My best friend Darin talking me though a section of blow down. Darin and Ethan have been involved and have helped in pretty much every harvest that I’ve made over the past seven years or so. Friends who you consider family are irreplaceable and worth a hill of gold when the hard work starts.

 

A note about bear hunting gear:

When it comes to a spring bear hunt, you will encounter a broad range of terrain and conditions. My hunt was no different. Quality boots (Danner Mountain Assault GTX), clothing (Sitka Gear: Ascent Pant, Traverse Zip T, Core short sleeve T (River To Ridgeline version) First Lite: Red Desert merino boxers and Mountain Athlete compression sock ), rain gear (Sitka Gear Stormfront Lite, which is now discontinued. Look at the new Dewpoint for a current equivalent), pack (Mystery Ranch Dragon Slayer. One of their packs that utilizes their NICE frame, like the Crew Cab or Metcalf would have been more suited for the pack out), optics, (Leupold McKinley 10×42), knives (Cold Steel Pendleton Hunter and Hunter Lite) and of course…your weaponry, all play large roles in a hunt’s success.

My Lone Wolf built Glock 20 with Leupold Deltapoint RDS sitting on a pile of Doubletap Ammo.

My Lone Wolf built Glock 20 with Leupold Deltapoint RDS, sitting on a pile of Doubletap Ammo.

I don’t think that I’ve entered the woods without my Lone Wolf Distributors built Glock 20, at any point within the past five years. The 10mm round is perfectly suited for backwoods defense and is plenty medicine for Black Bear hunting. The Glock 20 platform lends to some very easy and quick shooting when the situation calls for it. In the case of my Glock 20; it’s been built with a Lone Wolf long slide and 6″ barrel. I can easily make 100 yard open sight hits on a 12″ steel plate…repeatedly.  I’ve been using the Hackathorn sights by Ameriglo for the past three years and LOVE them! The orange Pro Glo front sight stood out like a beacon on my bear’s black hide.  And I want to mention that I’ve been playing around with Chuck Coffman’s “Recoil Rebound” guiderod setup and it seems to work great as well. I was on target the entire time and do not remember ever having to battle any recoil that the 180 Nosler HP Doubletap loads dealt out. I definitely will never hesitate on any game, in any situation with this setup! I want to make a quick comment on dry fire practice. I often carry out dry fire practice while I’m at work (while on the phone with customers) or while watching TV. With the cost of 10mm ammo being like it is and the amount of actual “free time” I have…dry fire practice has played a huge part with keeping me “in tune” and I know  it’s what enabled me to make quality shots on my bear when the pressure was on.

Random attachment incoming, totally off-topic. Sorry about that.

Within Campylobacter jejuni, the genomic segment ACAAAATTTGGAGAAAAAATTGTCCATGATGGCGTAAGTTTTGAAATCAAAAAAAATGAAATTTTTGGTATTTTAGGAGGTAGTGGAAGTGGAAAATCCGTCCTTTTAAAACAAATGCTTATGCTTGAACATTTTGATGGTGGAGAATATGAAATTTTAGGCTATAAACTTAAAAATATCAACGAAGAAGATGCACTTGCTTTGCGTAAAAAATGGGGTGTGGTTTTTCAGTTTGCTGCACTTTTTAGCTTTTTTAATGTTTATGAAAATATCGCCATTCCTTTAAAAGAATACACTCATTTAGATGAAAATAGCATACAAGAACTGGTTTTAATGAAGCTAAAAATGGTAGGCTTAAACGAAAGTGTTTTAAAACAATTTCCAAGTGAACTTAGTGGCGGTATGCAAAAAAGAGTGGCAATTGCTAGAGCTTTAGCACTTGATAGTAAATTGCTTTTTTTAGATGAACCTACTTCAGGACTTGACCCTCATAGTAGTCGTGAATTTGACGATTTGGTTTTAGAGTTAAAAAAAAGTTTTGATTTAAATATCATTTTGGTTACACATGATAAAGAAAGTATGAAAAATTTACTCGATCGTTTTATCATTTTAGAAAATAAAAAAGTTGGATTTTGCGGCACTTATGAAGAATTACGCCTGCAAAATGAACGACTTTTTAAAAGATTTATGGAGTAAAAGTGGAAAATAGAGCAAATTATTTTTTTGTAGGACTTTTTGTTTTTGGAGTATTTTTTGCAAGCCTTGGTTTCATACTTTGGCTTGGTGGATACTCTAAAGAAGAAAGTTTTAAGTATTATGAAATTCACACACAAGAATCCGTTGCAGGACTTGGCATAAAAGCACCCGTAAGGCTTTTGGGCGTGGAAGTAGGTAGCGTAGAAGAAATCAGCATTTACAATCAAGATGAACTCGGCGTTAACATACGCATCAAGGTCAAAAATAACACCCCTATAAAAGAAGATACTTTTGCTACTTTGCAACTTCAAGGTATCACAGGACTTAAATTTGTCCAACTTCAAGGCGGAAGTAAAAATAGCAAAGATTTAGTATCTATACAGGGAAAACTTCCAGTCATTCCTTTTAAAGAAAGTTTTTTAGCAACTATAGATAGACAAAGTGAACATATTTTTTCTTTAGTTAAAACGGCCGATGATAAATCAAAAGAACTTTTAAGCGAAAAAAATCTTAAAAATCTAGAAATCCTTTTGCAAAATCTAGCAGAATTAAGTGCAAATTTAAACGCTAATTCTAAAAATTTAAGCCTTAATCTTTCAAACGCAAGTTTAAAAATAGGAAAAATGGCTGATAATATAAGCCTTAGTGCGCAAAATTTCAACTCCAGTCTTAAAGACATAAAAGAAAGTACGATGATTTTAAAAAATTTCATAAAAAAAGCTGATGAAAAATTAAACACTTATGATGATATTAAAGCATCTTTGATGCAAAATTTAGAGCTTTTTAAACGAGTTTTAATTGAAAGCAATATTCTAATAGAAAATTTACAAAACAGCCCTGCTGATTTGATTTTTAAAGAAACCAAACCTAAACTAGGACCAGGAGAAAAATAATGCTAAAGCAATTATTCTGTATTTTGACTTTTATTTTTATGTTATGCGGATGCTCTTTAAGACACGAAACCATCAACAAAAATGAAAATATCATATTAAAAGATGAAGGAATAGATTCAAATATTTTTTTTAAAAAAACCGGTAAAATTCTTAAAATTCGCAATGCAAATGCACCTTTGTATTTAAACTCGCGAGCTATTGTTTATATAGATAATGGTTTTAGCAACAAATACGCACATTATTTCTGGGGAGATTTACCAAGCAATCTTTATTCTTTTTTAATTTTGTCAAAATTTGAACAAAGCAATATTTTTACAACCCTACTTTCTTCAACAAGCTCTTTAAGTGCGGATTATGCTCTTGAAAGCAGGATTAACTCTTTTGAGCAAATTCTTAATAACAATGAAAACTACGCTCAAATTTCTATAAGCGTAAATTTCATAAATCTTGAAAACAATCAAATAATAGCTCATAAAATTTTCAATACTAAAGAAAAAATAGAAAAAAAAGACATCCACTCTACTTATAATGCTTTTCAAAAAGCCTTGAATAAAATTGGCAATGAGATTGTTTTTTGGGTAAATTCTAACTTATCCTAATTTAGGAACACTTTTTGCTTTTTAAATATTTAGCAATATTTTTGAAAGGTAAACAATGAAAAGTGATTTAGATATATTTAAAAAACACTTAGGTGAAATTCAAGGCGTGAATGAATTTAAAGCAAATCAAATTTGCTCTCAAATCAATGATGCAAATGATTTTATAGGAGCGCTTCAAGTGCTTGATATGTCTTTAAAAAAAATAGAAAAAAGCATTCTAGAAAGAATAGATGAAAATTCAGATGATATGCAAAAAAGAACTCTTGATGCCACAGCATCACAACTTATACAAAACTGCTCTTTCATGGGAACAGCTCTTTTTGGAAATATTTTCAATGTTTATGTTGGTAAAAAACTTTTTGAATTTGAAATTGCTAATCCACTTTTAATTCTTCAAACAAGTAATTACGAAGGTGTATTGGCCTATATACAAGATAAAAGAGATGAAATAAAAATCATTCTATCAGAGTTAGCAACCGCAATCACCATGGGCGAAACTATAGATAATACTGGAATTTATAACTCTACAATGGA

***If you are thinking of building up your Glock pistol to become a more effective hunting tool, for competition or just for defensive purposes; you Can’t miss this: EXCLUSIVE TO WATCHING THE BACK TRAIL FANS: go to www.lonewolfdist.com and use discount code: “backtrail12” to receive 10% off  your purchase of Glock parts and accessories!***

Darin and I teamed up and used a Pendleton Hunter and Pendleton Hunter Lite from Cold Steel Knives to skin out my bear.

Darin and I teamed up and used a Pendleton Hunter and Pendleton Hunter Lite from Cold Steel Knives to skin out my bear.

Bear loads: while I probably would have rather had a 200 grain load at my disposal, the 180 grain Nosler HP load from Doubletap Ammunition really did the trick with my bear. All three hits produced nice .40 cal entry holes and no exit wounds to speak of. Not to be overly descriptive or graphic, but when we peeled the hide back, it was like he had been beaten with baseball bats on both sides of his rib cage. And that’s exactly the type of performance that you want; along with enough penetration to reach the vitals, you want all of the energy to be dumped inside the body cavity. Solid loads will often just pass through and while they will break heavy bone and eventually prove deadly, the death process will typically take longer.

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One Response to “Glocking for Bears: part II”

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  1. Glock-ing for Bears! My first season chasing Black Bear with my Glock 20. | Watching The Back Trail - November 12, 2014

    […] sure to read “Glocking For Bears: part II“…I finally am able to put my Glock 20 t the […]